Dielectrophoretic Assembly of Interfacial Colloidal Crystals
Jaime J. Juárez, Chemical and Biomolecular Engineering, The Johns Hopkins University, 3400 N. Charles St., 221 Maryland Hall, Baltimore, MD 21218 and Michael A. Bevan, Department of Chemical and Biomolecular Engineering, The Johns Hopkins University, 3400 N. Charles St., 221 Maryland Hall, Baltimore, MD 21218.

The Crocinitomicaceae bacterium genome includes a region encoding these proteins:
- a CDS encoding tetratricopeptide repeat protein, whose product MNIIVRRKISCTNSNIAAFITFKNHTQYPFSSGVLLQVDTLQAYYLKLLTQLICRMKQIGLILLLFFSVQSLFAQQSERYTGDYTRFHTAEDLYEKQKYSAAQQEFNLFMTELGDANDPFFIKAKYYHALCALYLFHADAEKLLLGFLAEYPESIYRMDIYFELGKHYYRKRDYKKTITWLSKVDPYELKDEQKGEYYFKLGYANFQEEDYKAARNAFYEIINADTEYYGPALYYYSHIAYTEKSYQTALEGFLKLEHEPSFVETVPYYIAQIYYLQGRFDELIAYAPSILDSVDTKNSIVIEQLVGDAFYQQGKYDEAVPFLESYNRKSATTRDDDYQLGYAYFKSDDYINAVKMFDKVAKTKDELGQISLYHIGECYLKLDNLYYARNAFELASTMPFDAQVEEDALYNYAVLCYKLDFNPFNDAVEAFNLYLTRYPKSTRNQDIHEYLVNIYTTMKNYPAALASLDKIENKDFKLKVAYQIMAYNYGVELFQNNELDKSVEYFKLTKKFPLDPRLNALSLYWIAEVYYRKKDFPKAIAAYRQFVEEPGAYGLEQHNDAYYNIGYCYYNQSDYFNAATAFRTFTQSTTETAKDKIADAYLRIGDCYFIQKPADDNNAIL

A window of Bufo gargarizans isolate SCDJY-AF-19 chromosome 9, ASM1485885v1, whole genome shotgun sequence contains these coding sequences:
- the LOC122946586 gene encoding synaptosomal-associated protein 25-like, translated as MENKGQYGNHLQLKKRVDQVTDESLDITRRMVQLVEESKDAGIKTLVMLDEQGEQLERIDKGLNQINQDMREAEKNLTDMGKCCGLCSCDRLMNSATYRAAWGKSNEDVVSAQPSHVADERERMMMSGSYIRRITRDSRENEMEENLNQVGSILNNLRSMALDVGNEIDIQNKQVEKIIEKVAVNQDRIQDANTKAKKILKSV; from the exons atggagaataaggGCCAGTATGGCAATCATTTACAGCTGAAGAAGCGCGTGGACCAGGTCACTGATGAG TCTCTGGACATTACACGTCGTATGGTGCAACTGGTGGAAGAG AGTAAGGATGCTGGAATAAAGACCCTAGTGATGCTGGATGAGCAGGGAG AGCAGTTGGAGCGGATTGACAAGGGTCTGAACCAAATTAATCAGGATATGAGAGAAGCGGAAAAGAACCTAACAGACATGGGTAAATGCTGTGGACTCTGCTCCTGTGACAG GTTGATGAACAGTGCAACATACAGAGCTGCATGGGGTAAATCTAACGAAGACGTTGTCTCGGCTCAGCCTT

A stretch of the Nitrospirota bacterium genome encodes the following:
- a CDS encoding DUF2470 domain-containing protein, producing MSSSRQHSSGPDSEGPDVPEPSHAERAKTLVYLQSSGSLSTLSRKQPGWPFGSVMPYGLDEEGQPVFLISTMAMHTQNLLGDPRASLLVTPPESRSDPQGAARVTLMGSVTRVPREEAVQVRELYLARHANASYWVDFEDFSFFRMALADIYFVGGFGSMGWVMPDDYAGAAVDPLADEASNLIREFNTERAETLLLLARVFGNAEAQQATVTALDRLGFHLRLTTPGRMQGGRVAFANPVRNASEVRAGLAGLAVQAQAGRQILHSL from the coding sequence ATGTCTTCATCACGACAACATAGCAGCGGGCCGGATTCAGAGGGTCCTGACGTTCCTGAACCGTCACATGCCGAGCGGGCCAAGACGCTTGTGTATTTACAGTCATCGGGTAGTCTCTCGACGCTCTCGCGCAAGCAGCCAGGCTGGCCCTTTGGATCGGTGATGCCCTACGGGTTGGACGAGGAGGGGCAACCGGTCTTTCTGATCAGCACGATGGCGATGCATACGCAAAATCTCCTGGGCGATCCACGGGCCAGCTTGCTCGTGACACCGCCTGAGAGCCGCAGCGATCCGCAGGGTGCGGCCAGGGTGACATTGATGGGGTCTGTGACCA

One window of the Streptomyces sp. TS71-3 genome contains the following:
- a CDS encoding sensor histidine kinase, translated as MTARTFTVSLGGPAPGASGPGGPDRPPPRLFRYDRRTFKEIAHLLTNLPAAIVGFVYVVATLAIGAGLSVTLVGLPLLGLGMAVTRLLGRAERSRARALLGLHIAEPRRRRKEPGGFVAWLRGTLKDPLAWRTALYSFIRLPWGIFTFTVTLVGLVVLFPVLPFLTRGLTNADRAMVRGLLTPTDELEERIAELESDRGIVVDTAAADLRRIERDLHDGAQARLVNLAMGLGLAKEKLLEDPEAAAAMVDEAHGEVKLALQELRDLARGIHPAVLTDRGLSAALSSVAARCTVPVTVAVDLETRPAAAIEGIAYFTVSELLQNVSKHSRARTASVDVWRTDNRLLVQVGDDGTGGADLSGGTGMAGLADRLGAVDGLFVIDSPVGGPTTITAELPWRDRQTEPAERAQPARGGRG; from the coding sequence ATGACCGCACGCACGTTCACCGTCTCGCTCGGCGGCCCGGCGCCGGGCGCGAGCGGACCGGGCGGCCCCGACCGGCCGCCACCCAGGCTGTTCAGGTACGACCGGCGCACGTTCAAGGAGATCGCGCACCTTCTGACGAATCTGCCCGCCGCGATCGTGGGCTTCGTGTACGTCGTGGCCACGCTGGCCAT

Fundamental understanding of electric field mediated assembly of interfacial colloids provides the ability to design, control, and optimize a number of emerging particle based materials and devices. This talk will present measurements and models of the assembly of colloids in external AC electric fields in interfacial electrode geometries. Results will be presented for video and confocal microscopy measurements of micron sized silica colloids in aqueous media. In this work, dispersions were manipulated by ~MHz AC electric fields using an interdigitated electrode array with gap separations on the order of tens of microns. High-frequency fields ensure that dielectrophoresis dominates electrophoretic and electroosmotic transport mechanisms. Radial and two-dimensional distribution functions are used to characterize microstructures and to quantitatively connect them to particle-particle, particle-surface, and particle-field interactions. Experimental results are also directly compared with Brownian dynamic and Monte Carlo simulations. For applied fields above a certain threshold, dispersions form polycrystalline solids that exhibit a high degree of local six-fold ordering. Progressively weaker fields exhibit structures that resemble dipolar chain-fluids. At still weaker fields, thermal fluctuations dominate field driven assembly and associated fluids transition to weakly perturbed fluids. Based on our findings, we are able to demonstrate the use of oscillatory electric fields for mechanical annealing of defects in colloidal crystals.